The ensemble acts as one working unit. With the continuous switching of characters in and out, the cast stays grounded in this carnival like ride. The humor comes from truth, as actual testimony is recounted, and Jessica Lynn Verdi (Laura D. Fair) does a great job harnessing her intensity to help the deeper emotional moments stand out. Laurie Jones creates a wonderful world with distinct fully fleshed out characters. Paul Vonasek brings a soft nuance to his role as Laura D. Fair’s prosecutor and a warmth to the stage. The technical side, handled by Emily Jacobson is synced so well to the show and it brings life to the scenes as it helps its actors tell the story of Laura D. Fair.
The pacing is fast, which can at times feel rushed. There are a lot of moving parts, but for some of the scenes, the transition is muddled and the feeling is disjointed.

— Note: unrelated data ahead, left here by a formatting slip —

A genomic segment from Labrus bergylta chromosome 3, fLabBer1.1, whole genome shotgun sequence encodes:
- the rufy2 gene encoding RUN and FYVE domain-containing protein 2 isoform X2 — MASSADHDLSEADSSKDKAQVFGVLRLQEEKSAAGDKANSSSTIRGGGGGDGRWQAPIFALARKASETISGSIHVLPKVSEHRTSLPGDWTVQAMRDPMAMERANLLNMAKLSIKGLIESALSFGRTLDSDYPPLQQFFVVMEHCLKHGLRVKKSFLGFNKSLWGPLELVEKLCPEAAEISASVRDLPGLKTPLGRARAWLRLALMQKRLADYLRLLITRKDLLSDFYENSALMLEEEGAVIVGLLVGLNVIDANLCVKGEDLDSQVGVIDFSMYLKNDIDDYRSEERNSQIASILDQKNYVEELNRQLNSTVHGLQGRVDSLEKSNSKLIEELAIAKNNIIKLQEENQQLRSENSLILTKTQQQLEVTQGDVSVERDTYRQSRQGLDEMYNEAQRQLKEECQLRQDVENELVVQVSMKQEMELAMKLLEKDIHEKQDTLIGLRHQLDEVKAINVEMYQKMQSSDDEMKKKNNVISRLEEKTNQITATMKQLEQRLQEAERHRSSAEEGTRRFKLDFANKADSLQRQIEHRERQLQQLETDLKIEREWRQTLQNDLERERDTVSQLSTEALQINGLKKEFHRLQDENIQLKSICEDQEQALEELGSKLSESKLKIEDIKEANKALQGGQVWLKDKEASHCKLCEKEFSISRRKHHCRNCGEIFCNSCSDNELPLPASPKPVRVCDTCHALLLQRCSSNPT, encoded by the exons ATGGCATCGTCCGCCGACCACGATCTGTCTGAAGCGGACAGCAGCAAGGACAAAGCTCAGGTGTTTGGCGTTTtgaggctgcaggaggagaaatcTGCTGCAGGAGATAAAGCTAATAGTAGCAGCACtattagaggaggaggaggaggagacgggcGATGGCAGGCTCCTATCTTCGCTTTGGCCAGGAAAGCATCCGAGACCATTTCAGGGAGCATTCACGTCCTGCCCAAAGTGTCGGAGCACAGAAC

This is a standout show and one very unique with its use of object work, sfx, and strategic costume pieces to help differentiate the many characters occupying the world. The fast pace keeps well to the overall vibe of the tumultuous court room, though in some instances feels off kilter. The cast makes up for it, focused and well tuned, allowing characters to have their moments to shine. Jessica Verdi does an outstanding job as the title role with emotional fluidity. With a top notch ensemble cast, and tech being an integral member to the bill, this is a high energy show with quirky characters surrounded by a heartbreaking story.